Most Canadian Mennonites have not experienced war first-hand or had their pacifist beliefs tested, but the stories of those who have are an important part of the peace narrative. To address this, the Mennonite Historical Society of Saskatchewan hosted an afternoon of storytelling at Bethany Manor in Saskatoon on Nov. 15, 2015, to which 140 people came.
Mae Poppoff, a member of the Doukhobor Society of Saskatchewan, told how her ancestors lived in Crimea, where land was fertile and they enjoyed peaceable relations with their neighbours. When the Russian government introduced conscription, the Doukhobors felt their faith was being challenged. They could not take up arms against fellow human beings, whom they viewed as brothers and sisters.
On June 29, 1895, they built bonfires and burned their government-issued firearms. This act of defiance led to severe persecution. Poppoff’s grandfather was sent to a prison camp. But those sympathetic to the Doukhobor cause, including Russian novelist Leo Tolstoy, advocated on their behalf. Four years later, the Russian government permitted 7,500 Doukhobors to emigrate to Canada.
Today, said Poppoff, Doukhobors throughout western Canada commemorate the Burning of the Arms each year on June 29, praising God for their ancestors’ vision of peace.
Walter Klaassen, an Anabaptist scholar and historian, began the second narrative by stating, “On April 2, 1917, the United States declared war on Germany. That is one of the reasons why I’m here today.”
Klaassen’s grandfather Jacob and his brother Michael were farmers in Bessie, Okla. Not granted an exemption from the draft they sought, Michael’s son John and about 50 other young Mennonite men were conscripted into military service. When they refused to wear uniforms or cooperate with their commanding officers, the men were abused, tortured and eventually court-martialled. John was sentenced to 25 years in Leavenworth military prison in Kansas.
“This was a sign for Jacob Klaassen and four or five other families to take action,” said Klaassen. Jacob sent two of his sons north to Canada, where Mennonites had military exemptions. Eventually, Jacob sold his farm in Oklahoma and secretly left for Canada with the rest of his family. Other families followed. They settled close to Eigenheim Mennonite Church, near Rosthern, Sask.
Less than a generation later, another world war challenged Mennonites to faithfulness. Leonard Doell, historian and historical society board member, told of several Holdeman families, members of the Church of God in Christ Mennonite, who served time in jail during the Second World War. Among them were the Unruh and Becker families who lived in the Waldheim and Hague areas.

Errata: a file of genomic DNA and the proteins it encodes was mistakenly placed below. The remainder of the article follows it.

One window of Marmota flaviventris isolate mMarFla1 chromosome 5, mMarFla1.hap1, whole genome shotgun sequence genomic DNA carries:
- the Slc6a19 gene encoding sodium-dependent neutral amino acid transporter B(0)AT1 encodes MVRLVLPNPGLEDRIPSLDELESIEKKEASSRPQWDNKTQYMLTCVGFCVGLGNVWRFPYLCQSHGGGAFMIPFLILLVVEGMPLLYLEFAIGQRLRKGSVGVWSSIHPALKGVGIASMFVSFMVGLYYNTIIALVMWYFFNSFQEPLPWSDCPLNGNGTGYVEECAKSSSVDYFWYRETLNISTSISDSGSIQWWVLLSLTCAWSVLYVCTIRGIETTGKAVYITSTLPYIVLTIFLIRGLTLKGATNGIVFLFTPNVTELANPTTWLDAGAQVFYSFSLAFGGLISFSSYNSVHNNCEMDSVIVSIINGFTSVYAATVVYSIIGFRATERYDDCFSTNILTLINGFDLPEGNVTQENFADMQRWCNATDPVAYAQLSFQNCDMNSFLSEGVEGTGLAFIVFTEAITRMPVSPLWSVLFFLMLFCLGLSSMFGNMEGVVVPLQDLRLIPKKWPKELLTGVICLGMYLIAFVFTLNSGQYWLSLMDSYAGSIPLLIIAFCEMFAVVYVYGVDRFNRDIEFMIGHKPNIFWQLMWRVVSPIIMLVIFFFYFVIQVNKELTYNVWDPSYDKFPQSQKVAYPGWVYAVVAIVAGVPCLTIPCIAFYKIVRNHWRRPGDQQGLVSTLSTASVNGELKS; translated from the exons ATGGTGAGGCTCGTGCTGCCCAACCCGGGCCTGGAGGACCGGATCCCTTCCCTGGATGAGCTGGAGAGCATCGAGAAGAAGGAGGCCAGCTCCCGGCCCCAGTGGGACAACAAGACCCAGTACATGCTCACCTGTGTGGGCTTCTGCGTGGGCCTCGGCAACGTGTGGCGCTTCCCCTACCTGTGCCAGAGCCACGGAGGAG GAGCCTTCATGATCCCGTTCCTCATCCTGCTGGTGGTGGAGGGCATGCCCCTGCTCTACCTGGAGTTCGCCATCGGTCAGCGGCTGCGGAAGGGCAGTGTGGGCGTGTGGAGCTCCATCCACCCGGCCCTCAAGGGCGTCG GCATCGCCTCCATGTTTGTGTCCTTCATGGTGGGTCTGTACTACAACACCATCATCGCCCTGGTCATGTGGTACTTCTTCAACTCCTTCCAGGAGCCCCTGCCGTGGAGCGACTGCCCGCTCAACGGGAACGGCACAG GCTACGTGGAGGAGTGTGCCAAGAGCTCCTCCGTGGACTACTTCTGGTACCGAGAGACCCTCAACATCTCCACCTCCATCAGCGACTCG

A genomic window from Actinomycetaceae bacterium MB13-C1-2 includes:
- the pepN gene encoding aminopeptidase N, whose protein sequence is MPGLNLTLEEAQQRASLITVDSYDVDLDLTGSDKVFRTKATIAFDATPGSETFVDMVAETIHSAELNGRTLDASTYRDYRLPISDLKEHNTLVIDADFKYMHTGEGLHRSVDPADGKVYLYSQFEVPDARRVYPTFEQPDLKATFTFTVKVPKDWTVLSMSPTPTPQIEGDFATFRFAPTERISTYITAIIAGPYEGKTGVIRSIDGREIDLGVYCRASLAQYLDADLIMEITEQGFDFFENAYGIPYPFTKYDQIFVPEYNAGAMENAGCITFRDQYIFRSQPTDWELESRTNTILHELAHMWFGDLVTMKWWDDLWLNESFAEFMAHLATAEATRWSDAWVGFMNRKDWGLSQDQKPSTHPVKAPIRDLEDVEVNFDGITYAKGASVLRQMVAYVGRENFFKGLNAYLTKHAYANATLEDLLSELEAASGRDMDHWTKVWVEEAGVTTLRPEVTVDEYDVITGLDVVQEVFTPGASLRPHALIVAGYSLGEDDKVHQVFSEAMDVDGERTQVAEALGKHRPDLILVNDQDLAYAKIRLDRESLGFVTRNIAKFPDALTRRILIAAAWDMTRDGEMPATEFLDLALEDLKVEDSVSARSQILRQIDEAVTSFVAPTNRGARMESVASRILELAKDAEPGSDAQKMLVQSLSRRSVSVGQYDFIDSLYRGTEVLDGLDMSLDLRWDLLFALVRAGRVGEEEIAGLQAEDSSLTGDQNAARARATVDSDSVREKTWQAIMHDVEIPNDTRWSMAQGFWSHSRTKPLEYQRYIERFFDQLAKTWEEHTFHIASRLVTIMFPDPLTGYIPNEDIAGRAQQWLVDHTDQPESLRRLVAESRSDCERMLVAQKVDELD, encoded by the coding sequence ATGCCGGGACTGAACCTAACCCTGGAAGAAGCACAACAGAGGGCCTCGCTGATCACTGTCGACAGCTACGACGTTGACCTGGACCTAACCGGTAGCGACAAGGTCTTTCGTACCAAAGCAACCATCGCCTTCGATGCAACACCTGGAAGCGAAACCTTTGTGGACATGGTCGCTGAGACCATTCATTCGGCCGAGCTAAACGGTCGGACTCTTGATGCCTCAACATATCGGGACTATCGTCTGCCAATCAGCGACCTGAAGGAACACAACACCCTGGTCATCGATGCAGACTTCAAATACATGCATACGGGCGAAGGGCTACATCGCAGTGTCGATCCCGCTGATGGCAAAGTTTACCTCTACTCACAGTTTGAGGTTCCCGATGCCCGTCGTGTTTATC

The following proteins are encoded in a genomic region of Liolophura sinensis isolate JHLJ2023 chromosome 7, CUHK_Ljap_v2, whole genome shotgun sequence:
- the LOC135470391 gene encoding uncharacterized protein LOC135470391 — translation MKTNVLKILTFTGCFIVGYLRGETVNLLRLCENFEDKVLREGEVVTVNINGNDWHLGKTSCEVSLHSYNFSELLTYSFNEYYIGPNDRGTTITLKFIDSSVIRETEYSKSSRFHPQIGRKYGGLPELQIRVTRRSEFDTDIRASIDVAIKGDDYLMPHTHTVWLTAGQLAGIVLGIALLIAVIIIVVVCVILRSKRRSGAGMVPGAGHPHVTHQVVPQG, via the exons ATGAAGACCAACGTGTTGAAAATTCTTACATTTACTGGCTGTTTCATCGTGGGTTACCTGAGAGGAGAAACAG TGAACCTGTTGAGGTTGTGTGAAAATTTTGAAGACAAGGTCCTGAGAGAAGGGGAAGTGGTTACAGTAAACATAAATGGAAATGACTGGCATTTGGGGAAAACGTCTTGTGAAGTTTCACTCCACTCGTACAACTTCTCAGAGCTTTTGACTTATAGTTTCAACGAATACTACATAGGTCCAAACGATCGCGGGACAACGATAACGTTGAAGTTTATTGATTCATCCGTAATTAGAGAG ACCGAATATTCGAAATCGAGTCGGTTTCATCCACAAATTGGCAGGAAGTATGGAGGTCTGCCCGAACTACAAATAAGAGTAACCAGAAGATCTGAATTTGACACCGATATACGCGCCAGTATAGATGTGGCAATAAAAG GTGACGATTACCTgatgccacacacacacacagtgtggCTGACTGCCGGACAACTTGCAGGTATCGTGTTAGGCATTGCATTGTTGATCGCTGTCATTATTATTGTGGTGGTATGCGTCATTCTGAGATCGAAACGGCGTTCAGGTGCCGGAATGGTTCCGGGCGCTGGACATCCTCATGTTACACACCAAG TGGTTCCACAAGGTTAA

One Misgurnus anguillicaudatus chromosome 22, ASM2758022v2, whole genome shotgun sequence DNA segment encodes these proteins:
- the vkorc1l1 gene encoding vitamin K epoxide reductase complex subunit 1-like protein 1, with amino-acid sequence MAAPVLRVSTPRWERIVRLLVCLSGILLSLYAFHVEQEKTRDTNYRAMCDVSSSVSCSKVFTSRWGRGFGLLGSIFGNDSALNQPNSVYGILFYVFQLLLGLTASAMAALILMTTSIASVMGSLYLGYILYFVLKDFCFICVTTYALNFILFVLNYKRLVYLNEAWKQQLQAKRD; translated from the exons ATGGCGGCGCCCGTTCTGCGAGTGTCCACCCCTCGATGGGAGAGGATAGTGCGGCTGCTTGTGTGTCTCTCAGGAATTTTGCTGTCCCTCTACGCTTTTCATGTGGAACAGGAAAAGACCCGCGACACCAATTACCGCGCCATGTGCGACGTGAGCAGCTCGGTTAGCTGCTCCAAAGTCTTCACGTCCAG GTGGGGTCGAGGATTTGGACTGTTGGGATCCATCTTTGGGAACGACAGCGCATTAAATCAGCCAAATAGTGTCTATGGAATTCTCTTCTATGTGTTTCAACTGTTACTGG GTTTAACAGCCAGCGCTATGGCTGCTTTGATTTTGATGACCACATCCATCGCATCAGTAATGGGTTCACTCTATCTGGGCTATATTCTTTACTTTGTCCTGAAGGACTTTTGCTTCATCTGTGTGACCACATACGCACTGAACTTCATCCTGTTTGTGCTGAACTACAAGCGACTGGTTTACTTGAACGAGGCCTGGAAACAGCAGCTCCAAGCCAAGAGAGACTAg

Around 1940, the Canadian government passed legislation requiring everyone aged 16 and older to register. The Holdeman families felt they could not comply. Citing a journal written by a member of the group, Doell read, “Because we could not obey God’s laws and people’s laws, we refused to register.”
Members were arrested and taken to court in Hague, where they were fined for non-compliance. They paid the fines and were released, but were arrested and charged a second time. This time they did not pay the fines and were sentenced to jail. Both men and women served time. So conscientious were they that on completing their sentences, “these families sent money to reimburse the government for their food and lodging while in jail,” said Doell, adding, “Their money order was returned.”
Lyle Stucky, a farmer in the Osler area who was born near Moundridge, Kan., added his story to the peace narrative. When he turned 18, the U.S. was at war in Vietnam. He registered for the draft, as required by law, but sought exemption based on his religious beliefs. From 1966-70, Stucky attended Bethel College in North Newton, Kan. During that time, people from the community who were angered by the Mennonite school’s pacifist stance assaulted Bethel students and vandalized the college campus.
“In January 1970, four months from completing my education degree at Bethel College,” said Stucky, “I was drafted and agreed to do two years of alternative service.” Those two years were spent in Minneapolis, Minn., where he and his new wife, Linda, lived in a voluntary service unit administered by the General Conference Mennonite Church.
Stucky worked as a caseworker and counsellor at the Minneapolis City Workhouse Prison. “I experienced some harassment [from staff who were veterans], but also had discussions with some of them about Christianity and the peace position,” he said.
Reflecting on the afternoon, Jake Buhler, president of the historical society, said, “Today, warfare continues. There is tension today between loyalty to our nation and loyalty to our God.”